Marx's concept of a post-capitalist communist society involves the free distribution of goods made possible by the abundance provided by automation.

Communist Party of the Soviet Union

Communist PartyCPSUSoviet Communist Party
The communist economic system was officially enumerated as the ultimate goal of the Communist Party of the Soviet Union in its party platform.
Marxism–Leninism believed in the feasibility of a communist mode of production.

Socialist mode of production

socialismsocialistMarxist socialism
In this respect communism is differentiated from socialism, which, out of economic necessity, restricts access to articles of consumption and services based on one's contribution.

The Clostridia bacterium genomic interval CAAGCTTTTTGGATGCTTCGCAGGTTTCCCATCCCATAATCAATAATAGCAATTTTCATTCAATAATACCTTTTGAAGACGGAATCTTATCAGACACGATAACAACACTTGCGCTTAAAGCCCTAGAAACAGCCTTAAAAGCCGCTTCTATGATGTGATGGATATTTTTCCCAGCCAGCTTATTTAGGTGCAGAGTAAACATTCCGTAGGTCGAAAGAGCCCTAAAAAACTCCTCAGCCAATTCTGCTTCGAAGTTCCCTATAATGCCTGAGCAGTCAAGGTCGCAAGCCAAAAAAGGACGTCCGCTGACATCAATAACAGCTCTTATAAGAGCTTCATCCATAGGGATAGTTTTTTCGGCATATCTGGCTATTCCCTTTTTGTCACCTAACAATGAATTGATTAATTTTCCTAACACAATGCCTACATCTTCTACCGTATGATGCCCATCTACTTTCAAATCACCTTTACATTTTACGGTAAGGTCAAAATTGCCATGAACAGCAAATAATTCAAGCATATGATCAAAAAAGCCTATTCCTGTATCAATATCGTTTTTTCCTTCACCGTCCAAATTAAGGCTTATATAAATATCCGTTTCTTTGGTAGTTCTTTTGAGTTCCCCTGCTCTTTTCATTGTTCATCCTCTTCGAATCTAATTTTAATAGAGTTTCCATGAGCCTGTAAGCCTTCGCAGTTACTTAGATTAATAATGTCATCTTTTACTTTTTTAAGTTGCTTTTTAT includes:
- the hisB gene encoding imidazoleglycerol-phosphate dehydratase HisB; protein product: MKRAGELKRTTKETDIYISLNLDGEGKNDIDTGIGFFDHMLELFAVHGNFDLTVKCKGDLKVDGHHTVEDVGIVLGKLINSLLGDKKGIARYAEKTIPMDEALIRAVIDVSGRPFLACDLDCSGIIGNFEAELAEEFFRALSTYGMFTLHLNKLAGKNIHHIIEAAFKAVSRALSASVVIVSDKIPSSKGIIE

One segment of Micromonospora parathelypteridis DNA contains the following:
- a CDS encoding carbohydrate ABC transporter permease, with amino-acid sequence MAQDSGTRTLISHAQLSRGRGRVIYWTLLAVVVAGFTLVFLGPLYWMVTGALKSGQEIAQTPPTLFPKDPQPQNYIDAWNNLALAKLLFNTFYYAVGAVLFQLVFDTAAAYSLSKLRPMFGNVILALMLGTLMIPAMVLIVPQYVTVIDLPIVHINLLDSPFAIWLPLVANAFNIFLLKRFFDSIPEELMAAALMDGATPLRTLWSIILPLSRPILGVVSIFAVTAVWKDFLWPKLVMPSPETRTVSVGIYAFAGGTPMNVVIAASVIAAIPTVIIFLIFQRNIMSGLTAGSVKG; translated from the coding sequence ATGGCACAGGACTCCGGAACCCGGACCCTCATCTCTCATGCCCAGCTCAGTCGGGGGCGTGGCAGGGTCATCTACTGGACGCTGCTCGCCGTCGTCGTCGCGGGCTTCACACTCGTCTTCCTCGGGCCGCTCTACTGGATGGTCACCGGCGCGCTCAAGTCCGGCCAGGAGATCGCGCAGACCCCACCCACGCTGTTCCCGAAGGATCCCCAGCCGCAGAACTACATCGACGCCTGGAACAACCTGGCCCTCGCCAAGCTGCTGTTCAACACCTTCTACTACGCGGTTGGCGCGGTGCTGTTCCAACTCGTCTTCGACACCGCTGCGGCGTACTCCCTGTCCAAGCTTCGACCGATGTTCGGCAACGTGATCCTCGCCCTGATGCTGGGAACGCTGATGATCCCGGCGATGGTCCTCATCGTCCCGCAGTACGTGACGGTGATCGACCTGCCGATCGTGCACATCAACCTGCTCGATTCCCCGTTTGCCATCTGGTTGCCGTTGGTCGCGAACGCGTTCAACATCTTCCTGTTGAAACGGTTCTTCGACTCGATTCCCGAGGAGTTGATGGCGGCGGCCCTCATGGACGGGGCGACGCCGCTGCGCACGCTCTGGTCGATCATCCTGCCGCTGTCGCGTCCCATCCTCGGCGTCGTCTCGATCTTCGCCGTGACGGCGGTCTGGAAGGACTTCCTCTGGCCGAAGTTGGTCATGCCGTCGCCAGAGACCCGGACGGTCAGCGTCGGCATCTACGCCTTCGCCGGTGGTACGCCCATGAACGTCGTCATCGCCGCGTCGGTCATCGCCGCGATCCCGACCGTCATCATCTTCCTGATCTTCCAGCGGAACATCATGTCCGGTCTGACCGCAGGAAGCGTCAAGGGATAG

The advanced stage of socialism, referred to as "upper-stage communism" in the Critique of the Gotha Programme, is based on the socialist mode of production but is differentiated from lower-stage socialism in a few fundamental ways.

Society

societiessocialsocietal
In Marxist thought, communist society or the communist system is the type of society and economic system postulated to emerge from technological advances in the productive forces, representing the ultimate goal of the political ideology of Communism.

Productive forces

forces of productionforcesproductive force
In Marxist thought, communist society or the communist system is the type of society and economic system postulated to emerge from technological advances in the productive forces, representing the ultimate goal of the political ideology of Communism.

Means of production

different organizations of productionforcesmaterials